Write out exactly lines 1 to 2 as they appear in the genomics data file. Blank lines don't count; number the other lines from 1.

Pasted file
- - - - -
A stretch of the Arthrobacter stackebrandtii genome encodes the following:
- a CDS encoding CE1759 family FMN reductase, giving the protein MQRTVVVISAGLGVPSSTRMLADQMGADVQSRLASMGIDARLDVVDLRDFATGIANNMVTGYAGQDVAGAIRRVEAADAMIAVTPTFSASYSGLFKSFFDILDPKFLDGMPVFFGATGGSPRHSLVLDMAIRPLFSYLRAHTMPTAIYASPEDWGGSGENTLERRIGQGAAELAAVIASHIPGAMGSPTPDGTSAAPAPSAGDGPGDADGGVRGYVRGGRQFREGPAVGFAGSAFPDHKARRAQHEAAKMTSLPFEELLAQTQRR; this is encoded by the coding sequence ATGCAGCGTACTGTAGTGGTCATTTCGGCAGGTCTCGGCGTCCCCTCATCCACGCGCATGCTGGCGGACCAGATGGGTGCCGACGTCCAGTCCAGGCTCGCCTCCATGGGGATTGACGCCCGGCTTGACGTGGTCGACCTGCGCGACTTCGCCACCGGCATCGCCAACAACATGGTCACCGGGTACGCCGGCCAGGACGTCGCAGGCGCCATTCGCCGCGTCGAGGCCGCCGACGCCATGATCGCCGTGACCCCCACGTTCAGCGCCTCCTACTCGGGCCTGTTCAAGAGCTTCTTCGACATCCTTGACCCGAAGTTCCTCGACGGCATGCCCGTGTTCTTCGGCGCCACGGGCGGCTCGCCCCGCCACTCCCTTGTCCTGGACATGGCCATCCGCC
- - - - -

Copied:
A stretch of the Arthrobacter stackebrandtii genome encodes the following:
- a CDS encoding CE1759 family FMN reductase, giving the protein MQRTVVVISAGLGVPSSTRMLADQMGADVQSRLASMGIDARLDVVDLRDFATGIANNMVTGYAGQDVAGAIRRVEAADAMIAVTPTFSASYSGLFKSFFDILDPKFLDGMPVFFGATGGSPRHSLVLDMAIRPLFSYLRAHTMPTAIYASPEDWGGSGENTLERRIGQGAAELAAVIASHIPGAMGSPTPDGTSAAPAPSAGDGPGDADGGVRGYVRGGRQFREGPAVGFAGSAFPDHKARRAQHEAAKMTSLPFEELLAQTQRR; this is encoded by the coding sequence ATGCAGCGTACTGTAGTGGTCATTTCGGCAGGTCTCGGCGTCCCCTCATCCACGCGCATGCTGGCGGACCAGATGGGTGCCGACGTCCAGTCCAGGCTCGCCTCCATGGGGATTGACGCCCGGCTTGACGTGGTCGACCTGCGCGACTTCGCCACCGGCATCGCCAACAACATGGTCACCGGGTACGCCGGCCAGGACGTCGCAGGCGCCATTCGCCGCGTCGAGGCCGCCGACGCCATGATCGCCGTGACCCCCACGTTCAGCGCCTCCTACTCGGGCCTGTTCAAGAGCTTCTTCGACATCCTTGACCCGAAGTTCCTCGACGGCATGCCCGTGTTCTTCGGCGCCACGGGCGGCTCGCCCCGCCACTCCCTTGTCCTGGACATGGCCATCCGCC